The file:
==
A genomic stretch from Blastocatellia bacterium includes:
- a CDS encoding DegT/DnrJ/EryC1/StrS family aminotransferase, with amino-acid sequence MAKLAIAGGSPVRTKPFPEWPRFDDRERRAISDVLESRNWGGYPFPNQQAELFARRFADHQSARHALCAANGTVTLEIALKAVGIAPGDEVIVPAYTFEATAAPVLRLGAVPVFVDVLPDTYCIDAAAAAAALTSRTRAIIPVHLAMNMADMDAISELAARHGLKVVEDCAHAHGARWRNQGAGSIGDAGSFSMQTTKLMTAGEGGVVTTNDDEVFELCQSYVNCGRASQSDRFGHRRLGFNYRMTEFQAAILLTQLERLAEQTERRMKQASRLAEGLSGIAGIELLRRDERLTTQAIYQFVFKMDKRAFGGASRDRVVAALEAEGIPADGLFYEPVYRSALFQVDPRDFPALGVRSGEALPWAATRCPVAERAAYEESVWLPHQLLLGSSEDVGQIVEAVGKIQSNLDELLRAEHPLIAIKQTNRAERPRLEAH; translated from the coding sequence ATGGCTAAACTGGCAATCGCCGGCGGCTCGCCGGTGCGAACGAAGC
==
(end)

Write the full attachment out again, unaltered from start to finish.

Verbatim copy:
A genomic stretch from Blastocatellia bacterium includes:
- a CDS encoding DegT/DnrJ/EryC1/StrS family aminotransferase, with amino-acid sequence MAKLAIAGGSPVRTKPFPEWPRFDDRERRAISDVLESRNWGGYPFPNQQAELFARRFADHQSARHALCAANGTVTLEIALKAVGIAPGDEVIVPAYTFEATAAPVLRLGAVPVFVDVLPDTYCIDAAAAAAALTSRTRAIIPVHLAMNMADMDAISELAARHGLKVVEDCAHAHGARWRNQGAGSIGDAGSFSMQTTKLMTAGEGGVVTTNDDEVFELCQSYVNCGRASQSDRFGHRRLGFNYRMTEFQAAILLTQLERLAEQTERRMKQASRLAEGLSGIAGIELLRRDERLTTQAIYQFVFKMDKRAFGGASRDRVVAALEAEGIPADGLFYEPVYRSALFQVDPRDFPALGVRSGEALPWAATRCPVAERAAYEESVWLPHQLLLGSSEDVGQIVEAVGKIQSNLDELLRAEHPLIAIKQTNRAERPRLEAH; translated from the coding sequence ATGGCTAAACTGGCAATCGCCGGCGGCTCGCCGGTGCGAACGAAGC